BATON ROUGE, LA (WAFB) - Opting out of the Common Core testing and the potential fall out dominated the agenda of the Louisiana's top education board in Baton Rouge Thursday.
The Board of Elementary and Secondary Education is resisting a move to waive penalties for schools with students refusing to take the Common Core standardized tests. Last month, Gov. Bobby Jindal urged parents to opt out if they want to.
The board wants to take a wait and see how many kids want to 'opt out' and decide later about taking any action, especially if the numbers are so widespread. They will get a report on those students who tested after the exams are taken the third week of March.
Thursday's meeting ran over four hours behind and was attended by anti-Common Core parents there making some noise and carrying signs.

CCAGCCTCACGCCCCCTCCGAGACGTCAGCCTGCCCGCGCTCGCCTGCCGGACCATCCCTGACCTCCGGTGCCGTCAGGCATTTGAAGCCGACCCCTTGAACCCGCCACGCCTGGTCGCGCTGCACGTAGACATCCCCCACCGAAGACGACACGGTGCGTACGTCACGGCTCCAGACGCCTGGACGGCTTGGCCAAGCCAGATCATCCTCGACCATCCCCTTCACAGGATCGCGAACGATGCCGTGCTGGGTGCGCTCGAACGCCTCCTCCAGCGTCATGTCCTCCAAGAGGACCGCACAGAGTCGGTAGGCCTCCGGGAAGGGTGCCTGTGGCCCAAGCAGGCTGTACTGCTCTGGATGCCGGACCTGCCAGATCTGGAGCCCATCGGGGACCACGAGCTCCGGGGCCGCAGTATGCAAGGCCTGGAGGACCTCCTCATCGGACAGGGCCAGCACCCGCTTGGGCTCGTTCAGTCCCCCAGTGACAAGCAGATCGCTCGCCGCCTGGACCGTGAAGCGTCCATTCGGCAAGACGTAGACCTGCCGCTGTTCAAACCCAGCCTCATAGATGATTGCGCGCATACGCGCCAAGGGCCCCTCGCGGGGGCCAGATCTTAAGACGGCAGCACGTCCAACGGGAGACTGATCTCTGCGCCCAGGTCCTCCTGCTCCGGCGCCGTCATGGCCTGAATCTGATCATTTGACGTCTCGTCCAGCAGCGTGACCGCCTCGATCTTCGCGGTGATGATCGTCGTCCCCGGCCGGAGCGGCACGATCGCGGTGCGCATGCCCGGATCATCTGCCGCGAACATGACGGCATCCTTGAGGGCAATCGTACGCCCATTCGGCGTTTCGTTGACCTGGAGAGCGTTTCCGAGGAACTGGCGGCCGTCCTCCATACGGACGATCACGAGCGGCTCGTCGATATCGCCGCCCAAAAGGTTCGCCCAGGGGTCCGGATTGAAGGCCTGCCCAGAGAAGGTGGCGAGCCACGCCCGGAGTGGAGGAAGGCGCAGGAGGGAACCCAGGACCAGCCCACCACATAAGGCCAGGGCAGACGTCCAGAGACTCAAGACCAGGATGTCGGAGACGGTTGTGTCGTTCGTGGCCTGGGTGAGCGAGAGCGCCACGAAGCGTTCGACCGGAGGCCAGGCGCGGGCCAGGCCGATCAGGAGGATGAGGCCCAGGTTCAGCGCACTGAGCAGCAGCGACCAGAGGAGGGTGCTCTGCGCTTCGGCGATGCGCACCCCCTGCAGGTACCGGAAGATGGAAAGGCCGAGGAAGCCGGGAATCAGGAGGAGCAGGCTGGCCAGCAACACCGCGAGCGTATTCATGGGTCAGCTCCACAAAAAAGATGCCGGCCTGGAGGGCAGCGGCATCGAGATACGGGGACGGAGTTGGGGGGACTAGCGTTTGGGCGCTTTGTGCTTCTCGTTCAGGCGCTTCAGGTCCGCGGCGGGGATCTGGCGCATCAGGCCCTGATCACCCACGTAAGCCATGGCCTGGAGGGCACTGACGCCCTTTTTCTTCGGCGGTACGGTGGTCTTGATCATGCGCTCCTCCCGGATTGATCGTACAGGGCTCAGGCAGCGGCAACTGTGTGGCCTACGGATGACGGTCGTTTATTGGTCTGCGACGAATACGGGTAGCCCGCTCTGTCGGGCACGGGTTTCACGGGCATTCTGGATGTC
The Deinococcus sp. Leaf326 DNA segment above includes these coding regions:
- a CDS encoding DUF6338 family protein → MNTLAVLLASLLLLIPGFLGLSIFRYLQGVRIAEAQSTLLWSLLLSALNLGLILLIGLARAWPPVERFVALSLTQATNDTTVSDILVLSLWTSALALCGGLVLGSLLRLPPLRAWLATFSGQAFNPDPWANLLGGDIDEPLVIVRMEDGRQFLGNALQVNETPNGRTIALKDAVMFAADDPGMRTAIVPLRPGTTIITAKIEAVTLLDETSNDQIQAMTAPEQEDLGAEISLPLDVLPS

"As a board, if you don't respect that authority and you don't. You've shown that," said Sarah Woods, one of the parents against the Common Core standards. "You do not respect the authority of parents, and you do not using it as a guiding light. Then all that stems from this board will go against the stated goals and purpose of our system of education as protected by the United States and Louisiana constitution until you burn it down."
BESE leaders are more concerned about those students who opt-out of the standardized test and how that decision could impact school performance scores.
"Our policy in this state is that if a student were to skip the test, their school would receive a zero and that remains the policy in our state. However, what we told the superintendent is that when we get the results back this year, we want an analysis done," said BESE chairman Chas Roemer.
Roemer said this is the last year for these tests under the current contract and BESE will look at a number of things moving forward in the testing of students.